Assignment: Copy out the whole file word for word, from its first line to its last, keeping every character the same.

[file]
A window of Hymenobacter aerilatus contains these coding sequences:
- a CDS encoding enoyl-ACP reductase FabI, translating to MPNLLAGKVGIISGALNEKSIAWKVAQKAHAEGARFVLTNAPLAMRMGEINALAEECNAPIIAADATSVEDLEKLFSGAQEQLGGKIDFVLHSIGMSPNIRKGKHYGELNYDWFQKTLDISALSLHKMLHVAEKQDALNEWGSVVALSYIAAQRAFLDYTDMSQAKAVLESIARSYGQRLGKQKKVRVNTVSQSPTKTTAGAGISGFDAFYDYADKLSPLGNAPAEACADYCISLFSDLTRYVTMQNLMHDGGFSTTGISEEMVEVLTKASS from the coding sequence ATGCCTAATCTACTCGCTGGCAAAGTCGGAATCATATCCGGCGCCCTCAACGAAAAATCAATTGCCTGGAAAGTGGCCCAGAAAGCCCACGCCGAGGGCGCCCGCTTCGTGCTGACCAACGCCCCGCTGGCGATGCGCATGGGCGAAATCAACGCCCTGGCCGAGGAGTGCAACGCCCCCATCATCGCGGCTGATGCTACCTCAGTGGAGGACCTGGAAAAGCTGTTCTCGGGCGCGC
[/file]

A window of Hymenobacter aerilatus contains these coding sequences:
- a CDS encoding enoyl-ACP reductase FabI, translating to MPNLLAGKVGIISGALNEKSIAWKVAQKAHAEGARFVLTNAPLAMRMGEINALAEECNAPIIAADATSVEDLEKLFSGAQEQLGGKIDFVLHSIGMSPNIRKGKHYGELNYDWFQKTLDISALSLHKMLHVAEKQDALNEWGSVVALSYIAAQRAFLDYTDMSQAKAVLESIARSYGQRLGKQKKVRVNTVSQSPTKTTAGAGISGFDAFYDYADKLSPLGNAPAEACADYCISLFSDLTRYVTMQNLMHDGGFSTTGISEEMVEVLTKASS from the coding sequence ATGCCTAATCTACTCGCTGGCAAAGTCGGAATCATATCCGGCGCCCTCAACGAAAAATCAATTGCCTGGAAAGTGGCCCAGAAAGCCCACGCCGAGGGCGCCCGCTTCGTGCTGACCAACGCCCCGCTGGCGATGCGCATGGGCGAAATCAACGCCCTGGCCGAGGAGTGCAACGCCCCCATCATCGCGGCTGATGCTACCTCAGTGGAGGACCTGGAAAAGCTGTTCTCGGGCGCGC